T+238 hours: Waterhole count and camera traps

I didn’t get a chance to post a new blog entry yesterday because after arriving at CCF, I immediately showered and got to bed. The game count was pretty exhausting, so this is one entry for two days.

Originally, Shane (my roommate) and I were supposed to join Trina (another EarthWatch volunteer) at the Kindergarten waterhole in Bellebenno. However, two ladies supposed to be watching the Erik se Pos waterhole backed away from doing it since the hide was about 8 metres off the ground. Thus, Shane and I decided to do it instead.

Basically, what we were trying to do is count all the animals that went to the waterhole, write down at what time they got there, how many there were (and whether they were adult, subadults or juveniles) and also whether they drank or licked salt (from a block that had been put there before). Shane and I ended up moving that block a few hours after our arrival since we suspected the animals would like to have it closer to the water, and we were right.

Once up there, we had an excellent view into all directions (I’ll add pictures to the blog entries once I get home). There were some problems, though – we didn’t have a backrest and the nets that were supposed to be protecting us from the sun were almost falling off of the wires they had been attached to. Since there was a lot of unused or expendable wire we decided to refurbish about half the hide. We tightened the nets and even built a backrest using a spare log and some wire. It may not have been the most beautiful backrest there is, but it sure was better than the abyss right behind you. We also felt more secure when about thirty baboons showed up, all kind of pissed at us because we were so close to the waterhole. They didn’t leave for about half an hour, but after that, things got pretty quiet. We also saw a few zebra with a foal, but they didn’t get close to the waterhole since two oryxes were bullying them.

I got to check more cameras today, and even climbed a three metre fence today. It was quite nice and I also got a shot of myself because despite giving my best effort, the other camera pointing at the one I was working on detected me. Then again, this was better than the faulty one that got three shots of a termite mound while I was working on it – out of sight.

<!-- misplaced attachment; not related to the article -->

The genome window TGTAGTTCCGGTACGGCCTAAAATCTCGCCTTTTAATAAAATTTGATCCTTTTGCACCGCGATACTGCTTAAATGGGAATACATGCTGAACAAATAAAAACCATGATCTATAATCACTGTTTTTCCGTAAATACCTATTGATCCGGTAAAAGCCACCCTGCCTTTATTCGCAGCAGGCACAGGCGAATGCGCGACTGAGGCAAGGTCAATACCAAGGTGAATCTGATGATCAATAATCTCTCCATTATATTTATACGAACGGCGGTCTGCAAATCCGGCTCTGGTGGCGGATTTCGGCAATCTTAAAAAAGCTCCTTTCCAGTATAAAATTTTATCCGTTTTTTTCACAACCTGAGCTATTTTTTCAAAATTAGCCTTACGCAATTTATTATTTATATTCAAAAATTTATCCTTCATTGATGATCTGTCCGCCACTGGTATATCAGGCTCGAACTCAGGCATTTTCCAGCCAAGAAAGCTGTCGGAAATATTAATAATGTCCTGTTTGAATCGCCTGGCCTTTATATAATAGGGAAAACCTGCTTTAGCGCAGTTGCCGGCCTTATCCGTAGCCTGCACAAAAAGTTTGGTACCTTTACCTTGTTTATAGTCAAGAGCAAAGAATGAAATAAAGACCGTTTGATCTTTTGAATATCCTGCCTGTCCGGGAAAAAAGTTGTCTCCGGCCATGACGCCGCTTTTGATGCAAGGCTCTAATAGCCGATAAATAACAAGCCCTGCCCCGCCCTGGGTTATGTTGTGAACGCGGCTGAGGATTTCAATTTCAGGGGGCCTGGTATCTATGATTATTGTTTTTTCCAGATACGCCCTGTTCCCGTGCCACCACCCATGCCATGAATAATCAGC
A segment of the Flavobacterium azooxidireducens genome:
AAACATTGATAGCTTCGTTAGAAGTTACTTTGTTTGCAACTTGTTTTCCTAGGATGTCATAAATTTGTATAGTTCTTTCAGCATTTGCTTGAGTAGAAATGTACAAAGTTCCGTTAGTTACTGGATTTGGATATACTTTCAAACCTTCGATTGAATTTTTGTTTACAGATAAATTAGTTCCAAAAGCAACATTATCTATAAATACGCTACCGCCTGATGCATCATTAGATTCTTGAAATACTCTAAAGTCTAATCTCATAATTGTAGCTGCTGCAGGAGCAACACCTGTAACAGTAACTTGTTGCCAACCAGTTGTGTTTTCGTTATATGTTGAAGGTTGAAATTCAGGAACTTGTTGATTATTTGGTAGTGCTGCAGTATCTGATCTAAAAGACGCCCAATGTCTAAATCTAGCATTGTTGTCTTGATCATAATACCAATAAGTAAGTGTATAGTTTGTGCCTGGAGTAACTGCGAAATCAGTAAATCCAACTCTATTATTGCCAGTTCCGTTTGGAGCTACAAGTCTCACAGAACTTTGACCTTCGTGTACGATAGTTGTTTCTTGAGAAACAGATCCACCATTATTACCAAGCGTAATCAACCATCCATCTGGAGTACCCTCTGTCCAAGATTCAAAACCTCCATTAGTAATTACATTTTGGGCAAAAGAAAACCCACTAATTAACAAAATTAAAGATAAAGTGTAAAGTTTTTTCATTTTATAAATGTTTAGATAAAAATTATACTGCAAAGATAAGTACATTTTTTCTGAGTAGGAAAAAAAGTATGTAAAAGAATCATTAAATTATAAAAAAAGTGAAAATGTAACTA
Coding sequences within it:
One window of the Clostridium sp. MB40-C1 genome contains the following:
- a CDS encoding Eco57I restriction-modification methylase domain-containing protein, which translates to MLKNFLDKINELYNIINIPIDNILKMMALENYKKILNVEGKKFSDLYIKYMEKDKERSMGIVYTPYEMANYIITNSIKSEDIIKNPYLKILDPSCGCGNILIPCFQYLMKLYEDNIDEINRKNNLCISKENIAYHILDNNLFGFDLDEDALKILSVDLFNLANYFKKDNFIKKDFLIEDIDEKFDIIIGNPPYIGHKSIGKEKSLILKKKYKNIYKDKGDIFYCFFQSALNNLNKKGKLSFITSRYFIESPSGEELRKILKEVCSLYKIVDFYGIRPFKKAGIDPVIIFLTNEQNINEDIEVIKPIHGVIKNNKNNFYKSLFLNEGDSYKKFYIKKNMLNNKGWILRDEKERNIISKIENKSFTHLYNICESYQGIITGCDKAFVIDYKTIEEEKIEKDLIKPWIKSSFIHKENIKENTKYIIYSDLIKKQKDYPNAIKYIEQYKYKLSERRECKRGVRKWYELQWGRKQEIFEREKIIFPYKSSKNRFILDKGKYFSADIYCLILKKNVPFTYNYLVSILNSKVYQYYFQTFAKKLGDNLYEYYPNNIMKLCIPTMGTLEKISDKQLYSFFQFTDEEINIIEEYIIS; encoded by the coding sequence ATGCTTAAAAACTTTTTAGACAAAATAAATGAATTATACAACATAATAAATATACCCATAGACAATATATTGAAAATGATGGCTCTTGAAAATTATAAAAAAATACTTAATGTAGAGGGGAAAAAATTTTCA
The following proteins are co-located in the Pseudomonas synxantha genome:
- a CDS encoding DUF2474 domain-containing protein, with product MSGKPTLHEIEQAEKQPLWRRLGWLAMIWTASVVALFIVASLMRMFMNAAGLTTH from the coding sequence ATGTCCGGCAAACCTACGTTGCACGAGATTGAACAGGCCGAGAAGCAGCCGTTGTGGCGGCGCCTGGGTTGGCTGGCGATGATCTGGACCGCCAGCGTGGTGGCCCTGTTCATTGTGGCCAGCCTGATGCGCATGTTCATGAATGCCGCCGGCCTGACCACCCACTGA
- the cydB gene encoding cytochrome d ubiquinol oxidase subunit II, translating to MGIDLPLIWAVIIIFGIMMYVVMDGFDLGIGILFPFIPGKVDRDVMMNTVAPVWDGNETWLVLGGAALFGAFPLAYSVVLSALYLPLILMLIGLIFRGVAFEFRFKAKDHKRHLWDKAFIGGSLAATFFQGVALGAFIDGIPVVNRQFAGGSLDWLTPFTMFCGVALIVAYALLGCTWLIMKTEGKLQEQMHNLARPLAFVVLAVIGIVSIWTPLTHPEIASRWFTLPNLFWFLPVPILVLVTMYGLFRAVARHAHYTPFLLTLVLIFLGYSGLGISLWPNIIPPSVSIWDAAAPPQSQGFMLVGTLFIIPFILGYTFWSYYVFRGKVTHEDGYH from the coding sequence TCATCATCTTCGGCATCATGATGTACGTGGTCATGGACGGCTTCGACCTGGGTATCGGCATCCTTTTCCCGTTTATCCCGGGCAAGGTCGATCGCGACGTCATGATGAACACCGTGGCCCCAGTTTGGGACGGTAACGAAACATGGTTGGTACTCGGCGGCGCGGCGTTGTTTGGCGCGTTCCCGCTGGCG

I finished the data entry on the (seriouos) Waterhole count’s results today. I will begin analyzing that data soon, but tomorrow we’ll walk Little C (the becoming cheetah ambassador) and I’ll also be busy raking mulch on a Nature Trail I don’t yet know. Yay!

Also, all other volunteers will be leaving for Etosha tomorrow. This means I’ll have plenty of time on my hands on Sunday – if I’m not needed somewhere.

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T+188 hours: Cheetahs!

Touched my first cheetah today. She may have been asleep, but… 😀

But let’s start from the beginning. The first thing today was a Cheetah Run with our Hogwarts kitties. As before with the females, this was very nice to watch. Obviously, it was another chance to get great shots of them chasing behind that red piece of cloth attached to the line.

After that, things got a little confusing. I was originally supposed to clean the goat pen, but since we had to relocate Armadillo, a very, very big male cheetah, from one of the quarantine pens to another enclosure, I helped with that. He was supposed to get into a locked corridor for us to be able to put one of the carring boxes in front of the entrance, but he’s quite smart and we’re kind of slow compared to him. He managed to escape twice before we finally trapped him inside and got him in the box.

Following that, the cheetah that arrived yesterday had to be anaesthesized for the workup. We estimated her (it turned out she’s really a she as opposed to Harry) to weigh about 38 kg, but after hearing her fall over in her box ten minutes later, we got her out and weighed her. She weighs 43 kg, and we were kind of afraid the anaesthesia we had injected wouldn’t be sufficient for her weight, but everything went fine. We examined her closely, took some skin samples and examined her teeth. Apparently, she needs to go to the dentist. I wonder if she’d appreciate one taking care of her. In any case, I got to help and also touch her. Cheetah fur is strangely rough, but nice to the touch. I just know I loved it.

Tomorrow, I’ll be helping with a 12-hour game count. That’s going to be exhausting, I bet.

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T-7 days: one week remains

I guess I’m supposed to start blogging now that everything seems to have been taken care of. So far, my travel arrangements, accomodation in Windhoek and of course my stay with the Cheetah Conservation Fund have been arranged and also been paid for.

I’m now a week away from arrival in Namibia and with only a few things left to do (such as getting some supplies for the CCF, my sunglasses and a replacement for my backpack) I have decided to finally get this blog up and running. There’s still a few things to be done, but everything looks good so far.

I just hope I’ll be able to find some time for writing down my daily reports while at the farm or even get the opportunity to post some things online.

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